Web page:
The differences between this ETF and other ETFs may also have advantages. By keeping certain information about the ETF secret, this ETF may face less risk that other traders can predict or copy its investment strategy. This may improve the ETF’s performance. If other traders are able to copy or predict the ETF’s investment strategy, however, this may hurt the ETF’s performance. For additional information regarding the unique attributes and risks of the ETF, see the Principal Risks section of the prospectus.

New accounts with a minimum investment amount of $50 are offered through the Thrivent Mutual Funds "automatic purchase plan." Otherwise, the minimum initial investment requirement is $2,000 for non-retirement accounts and $1,000 for IRA or tax-deferred accounts, minimum subsequent investment requirement is $50 for all account types. Account minimums for other options vary.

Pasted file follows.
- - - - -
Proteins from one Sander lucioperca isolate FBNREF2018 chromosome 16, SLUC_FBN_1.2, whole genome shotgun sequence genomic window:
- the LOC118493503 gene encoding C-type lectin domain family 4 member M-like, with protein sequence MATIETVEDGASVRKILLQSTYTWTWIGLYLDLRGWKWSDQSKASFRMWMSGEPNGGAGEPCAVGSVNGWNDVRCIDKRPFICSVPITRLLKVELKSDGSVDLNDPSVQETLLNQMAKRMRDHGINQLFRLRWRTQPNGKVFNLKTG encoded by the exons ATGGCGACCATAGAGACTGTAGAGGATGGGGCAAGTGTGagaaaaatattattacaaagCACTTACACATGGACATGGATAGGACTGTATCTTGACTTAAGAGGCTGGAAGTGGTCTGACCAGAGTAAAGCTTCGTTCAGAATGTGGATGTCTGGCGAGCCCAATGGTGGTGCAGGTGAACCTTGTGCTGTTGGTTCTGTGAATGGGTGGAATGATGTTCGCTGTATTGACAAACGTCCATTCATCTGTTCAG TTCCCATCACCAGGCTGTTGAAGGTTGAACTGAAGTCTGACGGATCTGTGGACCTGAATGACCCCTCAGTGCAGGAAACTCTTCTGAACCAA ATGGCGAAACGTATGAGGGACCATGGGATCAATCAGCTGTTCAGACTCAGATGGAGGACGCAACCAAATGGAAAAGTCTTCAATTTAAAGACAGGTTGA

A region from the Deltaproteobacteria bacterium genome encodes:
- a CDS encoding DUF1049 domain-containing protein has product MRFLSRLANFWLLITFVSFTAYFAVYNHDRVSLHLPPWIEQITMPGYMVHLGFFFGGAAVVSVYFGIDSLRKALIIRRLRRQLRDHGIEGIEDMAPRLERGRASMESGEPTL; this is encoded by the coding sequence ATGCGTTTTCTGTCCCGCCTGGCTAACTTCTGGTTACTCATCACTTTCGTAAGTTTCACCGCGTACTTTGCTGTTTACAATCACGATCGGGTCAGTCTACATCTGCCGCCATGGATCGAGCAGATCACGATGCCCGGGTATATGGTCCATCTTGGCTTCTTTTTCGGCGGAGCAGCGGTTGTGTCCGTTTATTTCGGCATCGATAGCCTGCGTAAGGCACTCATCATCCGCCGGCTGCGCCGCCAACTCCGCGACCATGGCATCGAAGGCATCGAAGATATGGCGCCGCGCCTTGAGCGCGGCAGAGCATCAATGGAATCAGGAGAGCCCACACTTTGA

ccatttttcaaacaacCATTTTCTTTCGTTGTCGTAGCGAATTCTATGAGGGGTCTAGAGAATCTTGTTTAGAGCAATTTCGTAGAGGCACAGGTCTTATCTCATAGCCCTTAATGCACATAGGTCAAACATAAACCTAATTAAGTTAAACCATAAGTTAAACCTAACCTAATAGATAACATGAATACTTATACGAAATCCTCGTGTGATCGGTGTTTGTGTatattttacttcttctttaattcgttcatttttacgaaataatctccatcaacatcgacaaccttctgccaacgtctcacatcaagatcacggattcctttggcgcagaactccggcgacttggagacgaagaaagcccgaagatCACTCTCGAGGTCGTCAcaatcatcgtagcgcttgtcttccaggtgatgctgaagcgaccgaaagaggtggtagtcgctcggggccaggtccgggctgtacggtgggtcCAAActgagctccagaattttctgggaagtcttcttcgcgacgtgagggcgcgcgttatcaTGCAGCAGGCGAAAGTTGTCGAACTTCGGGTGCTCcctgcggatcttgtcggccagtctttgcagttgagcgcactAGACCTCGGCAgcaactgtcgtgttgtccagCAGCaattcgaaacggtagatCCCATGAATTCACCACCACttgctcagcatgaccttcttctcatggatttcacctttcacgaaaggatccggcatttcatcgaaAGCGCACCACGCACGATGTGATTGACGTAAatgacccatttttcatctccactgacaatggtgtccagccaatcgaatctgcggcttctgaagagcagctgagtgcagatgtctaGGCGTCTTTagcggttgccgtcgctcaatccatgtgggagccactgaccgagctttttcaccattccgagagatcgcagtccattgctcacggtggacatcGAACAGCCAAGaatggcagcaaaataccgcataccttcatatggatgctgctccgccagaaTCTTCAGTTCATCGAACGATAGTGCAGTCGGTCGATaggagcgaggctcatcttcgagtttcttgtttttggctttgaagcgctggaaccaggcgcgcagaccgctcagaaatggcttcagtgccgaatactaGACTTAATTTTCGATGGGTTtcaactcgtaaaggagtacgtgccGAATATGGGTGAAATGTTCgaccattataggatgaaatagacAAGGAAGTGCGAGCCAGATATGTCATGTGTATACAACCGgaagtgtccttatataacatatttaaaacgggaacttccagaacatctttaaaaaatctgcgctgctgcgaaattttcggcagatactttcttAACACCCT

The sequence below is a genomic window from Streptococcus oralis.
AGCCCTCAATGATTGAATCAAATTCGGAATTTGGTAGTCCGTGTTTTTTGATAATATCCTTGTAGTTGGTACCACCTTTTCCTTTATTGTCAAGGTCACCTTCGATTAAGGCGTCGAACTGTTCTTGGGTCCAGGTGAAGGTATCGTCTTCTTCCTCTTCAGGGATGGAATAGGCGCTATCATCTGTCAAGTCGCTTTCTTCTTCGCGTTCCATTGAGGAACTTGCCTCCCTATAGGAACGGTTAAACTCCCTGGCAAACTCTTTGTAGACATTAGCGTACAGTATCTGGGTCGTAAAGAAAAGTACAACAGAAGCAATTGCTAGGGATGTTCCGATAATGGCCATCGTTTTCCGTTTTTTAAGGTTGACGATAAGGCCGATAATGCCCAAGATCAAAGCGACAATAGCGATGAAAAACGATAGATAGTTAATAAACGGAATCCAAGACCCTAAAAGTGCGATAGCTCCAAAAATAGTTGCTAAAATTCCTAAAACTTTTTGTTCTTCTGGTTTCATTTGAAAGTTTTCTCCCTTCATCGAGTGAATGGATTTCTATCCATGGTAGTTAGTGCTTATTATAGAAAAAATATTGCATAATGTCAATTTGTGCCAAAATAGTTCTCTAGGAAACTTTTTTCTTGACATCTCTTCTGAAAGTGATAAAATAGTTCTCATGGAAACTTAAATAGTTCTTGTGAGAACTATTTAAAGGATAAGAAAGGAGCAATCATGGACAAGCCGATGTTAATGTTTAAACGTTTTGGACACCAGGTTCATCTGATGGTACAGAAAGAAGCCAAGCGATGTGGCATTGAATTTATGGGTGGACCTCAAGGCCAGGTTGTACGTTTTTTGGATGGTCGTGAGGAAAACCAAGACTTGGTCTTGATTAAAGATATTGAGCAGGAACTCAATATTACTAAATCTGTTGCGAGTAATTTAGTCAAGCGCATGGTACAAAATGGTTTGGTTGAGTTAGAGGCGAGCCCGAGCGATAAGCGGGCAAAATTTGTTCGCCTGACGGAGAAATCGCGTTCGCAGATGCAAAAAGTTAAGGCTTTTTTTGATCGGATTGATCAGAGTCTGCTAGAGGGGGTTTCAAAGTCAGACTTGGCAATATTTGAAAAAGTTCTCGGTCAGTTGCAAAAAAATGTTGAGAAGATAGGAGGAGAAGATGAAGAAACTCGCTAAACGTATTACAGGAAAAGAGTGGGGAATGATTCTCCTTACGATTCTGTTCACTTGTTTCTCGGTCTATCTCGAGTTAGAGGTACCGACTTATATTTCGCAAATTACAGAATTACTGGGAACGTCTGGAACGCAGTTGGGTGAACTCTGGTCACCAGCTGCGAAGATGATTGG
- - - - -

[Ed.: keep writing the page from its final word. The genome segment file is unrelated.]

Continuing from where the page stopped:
Thrivent ETFs may be purchased through your financial professional or brokerage platforms.

Contact your financial professional or brokerage firm to understand minimum investment amounts when purchasing a Thrivent ETF.

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Gene Walden
Senior Finance Editor

RETIREMENT PLANNING

Saving to your IRA now could make a big difference later

11/01/2022
By Gene Walden, Senior Finance Editor | 11/01/2022